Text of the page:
Pronouns take the place of a noun. He, she, we, they, you, it, and I are pronouns. They take the place of a noun in a sentence. After you write somebody’s name, you can use pronouns to avoid repetition in the following sentences that apply to that same person or thing. His, her, ours, their,

Its or It’s

Use its as the possessive of (or belonging to) it. Examples: The doggie wags its tail. Its color is brown. Even though possessives of nouns (dog’s tail, man’s hat) have the apostrophe, its (as belonging to a thing or animal) one does not. It’s is the contraction for it is and has an apostrophe. Examples:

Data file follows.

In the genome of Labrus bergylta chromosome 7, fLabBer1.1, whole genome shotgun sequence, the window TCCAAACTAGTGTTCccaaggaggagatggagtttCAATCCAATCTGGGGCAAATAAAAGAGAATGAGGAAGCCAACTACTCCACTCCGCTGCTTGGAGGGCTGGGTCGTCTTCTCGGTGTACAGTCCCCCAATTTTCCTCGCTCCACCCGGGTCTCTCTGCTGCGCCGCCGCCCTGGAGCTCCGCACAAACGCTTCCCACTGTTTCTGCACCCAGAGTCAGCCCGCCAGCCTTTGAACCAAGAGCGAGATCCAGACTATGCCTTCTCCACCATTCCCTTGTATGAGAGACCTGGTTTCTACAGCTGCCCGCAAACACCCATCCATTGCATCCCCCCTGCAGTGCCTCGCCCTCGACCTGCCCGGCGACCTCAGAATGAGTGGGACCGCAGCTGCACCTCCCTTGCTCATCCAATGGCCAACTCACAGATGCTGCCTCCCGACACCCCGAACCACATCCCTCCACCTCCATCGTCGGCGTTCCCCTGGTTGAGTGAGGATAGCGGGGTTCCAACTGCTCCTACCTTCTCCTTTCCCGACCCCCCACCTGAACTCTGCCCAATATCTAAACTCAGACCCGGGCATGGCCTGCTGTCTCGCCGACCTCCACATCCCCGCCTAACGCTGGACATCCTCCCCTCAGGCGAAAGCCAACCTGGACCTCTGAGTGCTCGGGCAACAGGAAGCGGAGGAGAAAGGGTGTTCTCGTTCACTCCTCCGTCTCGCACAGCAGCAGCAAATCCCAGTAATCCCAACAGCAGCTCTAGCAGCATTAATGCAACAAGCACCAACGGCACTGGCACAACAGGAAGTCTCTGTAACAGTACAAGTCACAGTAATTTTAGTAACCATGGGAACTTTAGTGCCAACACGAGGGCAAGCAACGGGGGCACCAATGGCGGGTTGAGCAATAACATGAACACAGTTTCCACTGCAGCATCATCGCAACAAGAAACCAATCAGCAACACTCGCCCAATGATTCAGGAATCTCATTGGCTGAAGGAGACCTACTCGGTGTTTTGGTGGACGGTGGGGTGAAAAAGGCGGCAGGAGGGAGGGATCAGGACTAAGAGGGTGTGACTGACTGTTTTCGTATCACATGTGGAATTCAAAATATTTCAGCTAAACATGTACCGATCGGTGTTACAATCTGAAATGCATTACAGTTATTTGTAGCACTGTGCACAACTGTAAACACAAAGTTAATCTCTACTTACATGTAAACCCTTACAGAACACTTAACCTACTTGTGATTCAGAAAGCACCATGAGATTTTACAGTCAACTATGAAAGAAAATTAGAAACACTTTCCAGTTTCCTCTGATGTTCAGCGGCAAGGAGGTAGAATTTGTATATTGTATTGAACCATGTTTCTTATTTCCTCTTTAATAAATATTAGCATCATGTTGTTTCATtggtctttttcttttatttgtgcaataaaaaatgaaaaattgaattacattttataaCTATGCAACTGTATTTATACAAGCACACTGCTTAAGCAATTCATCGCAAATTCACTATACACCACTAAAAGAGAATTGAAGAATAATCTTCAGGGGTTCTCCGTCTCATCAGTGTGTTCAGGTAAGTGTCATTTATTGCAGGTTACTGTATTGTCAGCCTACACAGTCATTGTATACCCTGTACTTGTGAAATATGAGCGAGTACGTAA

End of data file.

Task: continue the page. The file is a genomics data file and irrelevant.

Pay attention to punctuation, especially to the correct use of commas and periods. Learn the rules of both. And if you are not sure, read your sentence aloud in your normal speaking voice. When your voice makes a natural pause, you probably need a comma. If you need to take a breath, take a longer


When you’re mad, excited, or emotional, you can use interjections to express your feelings in a sentence. Oh, hey, ouch, aw, hooray, or darn are some examples of interjections. Use an exclamation mark at the end of the sentence if it is expressing strong emotion. Take a look at the School House Rock video below.